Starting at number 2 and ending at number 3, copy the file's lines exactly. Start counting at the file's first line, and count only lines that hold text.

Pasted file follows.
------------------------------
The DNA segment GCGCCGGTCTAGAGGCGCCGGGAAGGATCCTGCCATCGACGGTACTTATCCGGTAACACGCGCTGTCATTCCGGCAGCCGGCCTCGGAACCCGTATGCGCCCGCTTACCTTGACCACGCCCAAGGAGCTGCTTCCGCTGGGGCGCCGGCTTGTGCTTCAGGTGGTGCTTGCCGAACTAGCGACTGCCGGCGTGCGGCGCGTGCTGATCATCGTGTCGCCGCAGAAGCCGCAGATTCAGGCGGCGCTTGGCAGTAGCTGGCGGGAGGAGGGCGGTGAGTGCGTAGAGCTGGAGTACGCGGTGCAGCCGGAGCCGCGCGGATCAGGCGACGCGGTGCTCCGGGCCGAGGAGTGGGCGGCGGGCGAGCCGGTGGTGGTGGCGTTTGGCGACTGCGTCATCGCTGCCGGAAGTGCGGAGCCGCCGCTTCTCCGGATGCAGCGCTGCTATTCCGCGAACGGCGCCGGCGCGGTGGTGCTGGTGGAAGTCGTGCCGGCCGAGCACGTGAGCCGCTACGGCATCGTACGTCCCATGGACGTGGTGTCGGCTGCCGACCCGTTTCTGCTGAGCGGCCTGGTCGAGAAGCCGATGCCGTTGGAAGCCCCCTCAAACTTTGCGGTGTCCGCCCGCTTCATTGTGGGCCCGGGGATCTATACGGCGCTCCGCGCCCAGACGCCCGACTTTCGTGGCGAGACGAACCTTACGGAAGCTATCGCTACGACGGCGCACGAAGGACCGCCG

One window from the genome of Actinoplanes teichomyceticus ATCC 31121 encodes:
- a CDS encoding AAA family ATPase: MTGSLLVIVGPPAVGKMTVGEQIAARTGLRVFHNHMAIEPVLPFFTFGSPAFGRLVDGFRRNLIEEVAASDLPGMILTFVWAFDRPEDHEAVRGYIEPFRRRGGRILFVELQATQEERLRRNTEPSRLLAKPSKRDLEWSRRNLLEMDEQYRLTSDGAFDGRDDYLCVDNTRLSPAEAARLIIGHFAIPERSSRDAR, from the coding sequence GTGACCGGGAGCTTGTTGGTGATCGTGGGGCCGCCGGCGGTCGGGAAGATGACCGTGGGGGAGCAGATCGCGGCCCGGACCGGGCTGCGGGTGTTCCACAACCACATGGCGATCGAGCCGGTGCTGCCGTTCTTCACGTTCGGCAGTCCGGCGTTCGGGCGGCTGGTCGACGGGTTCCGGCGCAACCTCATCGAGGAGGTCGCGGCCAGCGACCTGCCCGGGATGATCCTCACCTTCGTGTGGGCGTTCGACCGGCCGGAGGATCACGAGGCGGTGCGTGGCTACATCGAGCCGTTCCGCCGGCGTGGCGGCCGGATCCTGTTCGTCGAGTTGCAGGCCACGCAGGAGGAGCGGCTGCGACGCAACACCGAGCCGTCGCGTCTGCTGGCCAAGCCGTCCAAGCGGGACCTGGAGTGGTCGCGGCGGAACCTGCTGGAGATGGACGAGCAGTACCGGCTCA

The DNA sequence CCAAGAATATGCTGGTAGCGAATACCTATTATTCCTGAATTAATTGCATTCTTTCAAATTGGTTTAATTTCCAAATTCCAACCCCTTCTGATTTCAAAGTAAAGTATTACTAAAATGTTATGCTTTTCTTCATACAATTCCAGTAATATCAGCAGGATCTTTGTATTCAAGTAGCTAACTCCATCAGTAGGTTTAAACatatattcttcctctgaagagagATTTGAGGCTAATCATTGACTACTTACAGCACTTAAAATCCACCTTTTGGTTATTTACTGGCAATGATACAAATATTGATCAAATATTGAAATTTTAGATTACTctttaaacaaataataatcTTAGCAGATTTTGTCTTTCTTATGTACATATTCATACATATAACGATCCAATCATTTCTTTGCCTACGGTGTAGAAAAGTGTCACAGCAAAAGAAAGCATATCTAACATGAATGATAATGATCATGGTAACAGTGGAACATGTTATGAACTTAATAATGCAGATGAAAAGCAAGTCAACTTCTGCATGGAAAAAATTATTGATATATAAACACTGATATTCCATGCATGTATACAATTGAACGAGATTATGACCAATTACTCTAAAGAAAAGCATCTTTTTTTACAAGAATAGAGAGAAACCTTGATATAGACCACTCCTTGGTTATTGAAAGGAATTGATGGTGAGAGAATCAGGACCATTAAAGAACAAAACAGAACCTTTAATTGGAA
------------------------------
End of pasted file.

One window from the genome of Actinoplanes teichomyceticus ATCC 31121 encodes:
- a CDS encoding AAA family ATPase: MTGSLLVIVGPPAVGKMTVGEQIAARTGLRVFHNHMAIEPVLPFFTFGSPAFGRLVDGFRRNLIEEVAASDLPGMILTFVWAFDRPEDHEAVRGYIEPFRRRGGRILFVELQATQEERLRRNTEPSRLLAKPSKRDLEWSRRNLLEMDEQYRLTSDGAFDGRDDYLCVDNTRLSPAEAARLIIGHFAIPERSSRDAR, from the coding sequence GTGACCGGGAGCTTGTTGGTGATCGTGGGGCCGCCGGCGGTCGGGAAGATGACCGTGGGGGAGCAGATCGCGGCCCGGACCGGGCTGCGGGTGTTCCACAACCACATGGCGATCGAGCCGGTGCTGCCGTTCTTCACGTTCGGCAGTCCGGCGTTCGGGCGGCTGGTCGACGGGTTCCGGCGCAACCTCATCGAGGAGGTCGCGGCCAGCGACCTGCCCGGGATGATCCTCACCTTCGTGTGGGCGTTCGACCGGCCGGAGGATCACGAGGCGGTGCGTGGCTACATCGAGCCGTTCCGCCGGCGTGGCGGCCGGATCCTGTTCGTCGAGTTGCAGGCCACGCAGGAGGAGCGGCTGCGACGCAACACCGAGCCGTCGCGTCTGCTGGCCAAGCCGTCCAAGCGGGACCTGGAGTGGTCGCGGCGGAACCTGCTGGAGATGGACGAGCAGTACCGGCTCA